Frequently Asked Questions



What Is Hydrostatic Testing?

Hydrostatic testing uses high pressure water to check your cylinder's structural integrity through subjecting it to stress and discovering possible permanent expansion or overexpansion of the tank walls, indicating unsafe structural deficiencies. All testing is done within a water jacket to ensure safety in the event of catastrophic tank failure.


How often do my tanks need to be tested?

Inspection intervals vary by cylinder type, manufacturer, application and frequency of use. The following list highlights some general limits based on DOT published requirements:


  • SCUBA Tanks Marked 3AL (Every 5 years – No Life Limit) Visual Eddy Current  MFG before Jan 1980

  • Oxygen Bottles Marked DOT 3AA & 3AL (Every 5 years - No Life Limit)

  • Oxygen Bottles Marked DOT 3HT (Every 3 Years - 24 Year Life Limit)

  • Composite Oxygen Bottles (Every 3 or 5 Years - 15 Year Life Limit)


Why is hydrostatic testing necessary?

Pressurized tanks are regulated by the Department of Transportation. They require testing to reduce the probability of injury caused by catastrophic failure.  Every tank must pass an initial DOT certification, visual inspection, and hydrostatic test prior to being sold, and before being filled.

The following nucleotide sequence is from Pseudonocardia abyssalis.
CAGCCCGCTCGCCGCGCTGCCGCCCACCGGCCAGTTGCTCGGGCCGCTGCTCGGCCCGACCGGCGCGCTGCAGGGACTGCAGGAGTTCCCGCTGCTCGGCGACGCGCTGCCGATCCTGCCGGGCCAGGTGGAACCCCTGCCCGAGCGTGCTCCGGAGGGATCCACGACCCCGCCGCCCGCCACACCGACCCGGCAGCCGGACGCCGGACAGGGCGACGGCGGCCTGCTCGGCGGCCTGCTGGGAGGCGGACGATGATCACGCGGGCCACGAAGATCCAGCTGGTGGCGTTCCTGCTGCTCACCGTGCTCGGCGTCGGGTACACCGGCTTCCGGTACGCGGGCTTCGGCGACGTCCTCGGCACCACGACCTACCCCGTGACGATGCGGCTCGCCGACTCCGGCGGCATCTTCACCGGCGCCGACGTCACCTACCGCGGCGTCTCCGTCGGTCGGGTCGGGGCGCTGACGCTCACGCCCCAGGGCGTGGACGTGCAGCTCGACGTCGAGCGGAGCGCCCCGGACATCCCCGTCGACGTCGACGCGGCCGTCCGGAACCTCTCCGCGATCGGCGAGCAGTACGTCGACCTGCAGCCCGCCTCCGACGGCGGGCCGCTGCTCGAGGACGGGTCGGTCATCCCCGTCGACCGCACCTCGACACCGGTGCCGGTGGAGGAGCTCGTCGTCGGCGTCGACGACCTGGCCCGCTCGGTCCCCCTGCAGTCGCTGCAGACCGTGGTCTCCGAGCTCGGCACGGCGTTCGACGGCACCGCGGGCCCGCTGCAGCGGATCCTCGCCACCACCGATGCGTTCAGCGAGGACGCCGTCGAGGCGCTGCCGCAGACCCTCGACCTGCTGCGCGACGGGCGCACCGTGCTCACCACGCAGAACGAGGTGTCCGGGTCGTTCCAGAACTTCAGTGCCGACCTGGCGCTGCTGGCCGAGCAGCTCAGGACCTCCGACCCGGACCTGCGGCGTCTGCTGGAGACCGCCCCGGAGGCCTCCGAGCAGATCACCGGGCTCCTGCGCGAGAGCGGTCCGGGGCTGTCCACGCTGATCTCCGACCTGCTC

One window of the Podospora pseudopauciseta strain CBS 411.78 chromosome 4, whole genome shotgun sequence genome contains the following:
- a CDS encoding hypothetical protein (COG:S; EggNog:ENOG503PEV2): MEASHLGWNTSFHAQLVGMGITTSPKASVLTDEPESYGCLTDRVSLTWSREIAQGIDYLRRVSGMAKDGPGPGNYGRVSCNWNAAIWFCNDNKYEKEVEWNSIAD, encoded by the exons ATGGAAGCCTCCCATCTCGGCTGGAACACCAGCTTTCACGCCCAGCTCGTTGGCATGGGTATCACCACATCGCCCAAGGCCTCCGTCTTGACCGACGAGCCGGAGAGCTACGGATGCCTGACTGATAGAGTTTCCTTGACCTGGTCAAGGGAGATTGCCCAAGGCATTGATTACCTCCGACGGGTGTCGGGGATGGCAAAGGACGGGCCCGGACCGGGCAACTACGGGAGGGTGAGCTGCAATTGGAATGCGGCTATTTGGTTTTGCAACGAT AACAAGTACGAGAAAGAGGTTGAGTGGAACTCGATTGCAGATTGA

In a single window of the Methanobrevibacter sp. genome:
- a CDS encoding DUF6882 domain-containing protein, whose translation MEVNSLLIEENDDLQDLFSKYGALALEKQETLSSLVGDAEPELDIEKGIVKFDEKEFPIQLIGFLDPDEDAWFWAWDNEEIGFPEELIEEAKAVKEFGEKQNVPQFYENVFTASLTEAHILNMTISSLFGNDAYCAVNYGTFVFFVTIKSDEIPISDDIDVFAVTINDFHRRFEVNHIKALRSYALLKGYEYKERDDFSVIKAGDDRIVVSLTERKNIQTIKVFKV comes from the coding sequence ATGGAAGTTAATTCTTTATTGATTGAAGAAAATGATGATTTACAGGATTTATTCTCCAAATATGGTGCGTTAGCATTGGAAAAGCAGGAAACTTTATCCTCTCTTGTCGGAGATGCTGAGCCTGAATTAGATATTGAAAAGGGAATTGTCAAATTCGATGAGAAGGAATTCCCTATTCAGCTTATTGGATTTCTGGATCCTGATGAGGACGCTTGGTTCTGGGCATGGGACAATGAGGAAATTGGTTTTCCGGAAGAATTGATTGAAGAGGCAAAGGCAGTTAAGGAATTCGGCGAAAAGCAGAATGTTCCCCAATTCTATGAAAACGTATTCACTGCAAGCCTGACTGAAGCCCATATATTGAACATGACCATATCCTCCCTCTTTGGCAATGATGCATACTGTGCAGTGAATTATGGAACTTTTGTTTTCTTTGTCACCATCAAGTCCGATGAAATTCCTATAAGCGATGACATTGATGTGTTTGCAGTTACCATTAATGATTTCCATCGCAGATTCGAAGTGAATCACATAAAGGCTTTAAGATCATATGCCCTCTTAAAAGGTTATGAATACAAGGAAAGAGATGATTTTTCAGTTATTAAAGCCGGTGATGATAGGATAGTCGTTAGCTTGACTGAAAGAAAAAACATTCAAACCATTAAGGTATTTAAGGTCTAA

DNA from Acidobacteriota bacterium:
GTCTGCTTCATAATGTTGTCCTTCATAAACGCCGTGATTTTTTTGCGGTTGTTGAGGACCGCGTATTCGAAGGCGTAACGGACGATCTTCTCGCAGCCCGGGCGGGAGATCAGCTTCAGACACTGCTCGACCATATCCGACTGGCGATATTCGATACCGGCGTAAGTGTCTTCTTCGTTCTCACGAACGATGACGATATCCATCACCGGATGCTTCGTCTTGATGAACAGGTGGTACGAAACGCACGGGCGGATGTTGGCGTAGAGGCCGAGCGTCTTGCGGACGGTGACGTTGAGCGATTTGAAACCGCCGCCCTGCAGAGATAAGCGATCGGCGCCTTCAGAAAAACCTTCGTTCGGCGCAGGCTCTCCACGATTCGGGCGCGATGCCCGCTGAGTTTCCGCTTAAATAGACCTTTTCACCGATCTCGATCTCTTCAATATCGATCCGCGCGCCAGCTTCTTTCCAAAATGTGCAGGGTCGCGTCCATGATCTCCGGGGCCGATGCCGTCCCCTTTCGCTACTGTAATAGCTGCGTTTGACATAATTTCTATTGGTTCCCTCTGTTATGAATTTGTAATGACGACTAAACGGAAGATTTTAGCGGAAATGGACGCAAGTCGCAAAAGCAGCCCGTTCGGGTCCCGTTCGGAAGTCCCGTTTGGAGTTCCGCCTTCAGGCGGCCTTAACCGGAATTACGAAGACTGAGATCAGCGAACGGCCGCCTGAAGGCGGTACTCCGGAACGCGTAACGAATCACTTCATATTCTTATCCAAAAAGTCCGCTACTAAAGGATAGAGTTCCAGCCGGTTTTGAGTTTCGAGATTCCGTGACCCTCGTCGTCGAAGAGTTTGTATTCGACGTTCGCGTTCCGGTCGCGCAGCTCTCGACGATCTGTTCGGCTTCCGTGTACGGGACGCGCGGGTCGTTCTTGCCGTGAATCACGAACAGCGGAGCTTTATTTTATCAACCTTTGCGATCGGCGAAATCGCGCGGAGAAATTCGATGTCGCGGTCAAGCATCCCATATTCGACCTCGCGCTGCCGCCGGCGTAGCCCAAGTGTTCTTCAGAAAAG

Will it take a long time to hydro-test my tank?

 While the actual hydrostatic test takes only a few minutes, the set-up, visual inspection, eddy current testing and drying add time to the complete process.


What are the common reasons for tank failure?

Common issues involve physical damage, heat exposure, weak thread valves, degradation in structural integrity and internal/external corrosion.


If my tank fails, can I still use it?

DOT regulations state that a tank that fails during hydrostatic testing cannot be filled again. The cylinder threads are scored so that it cannot be filled again and the serial number will be stamped out. 




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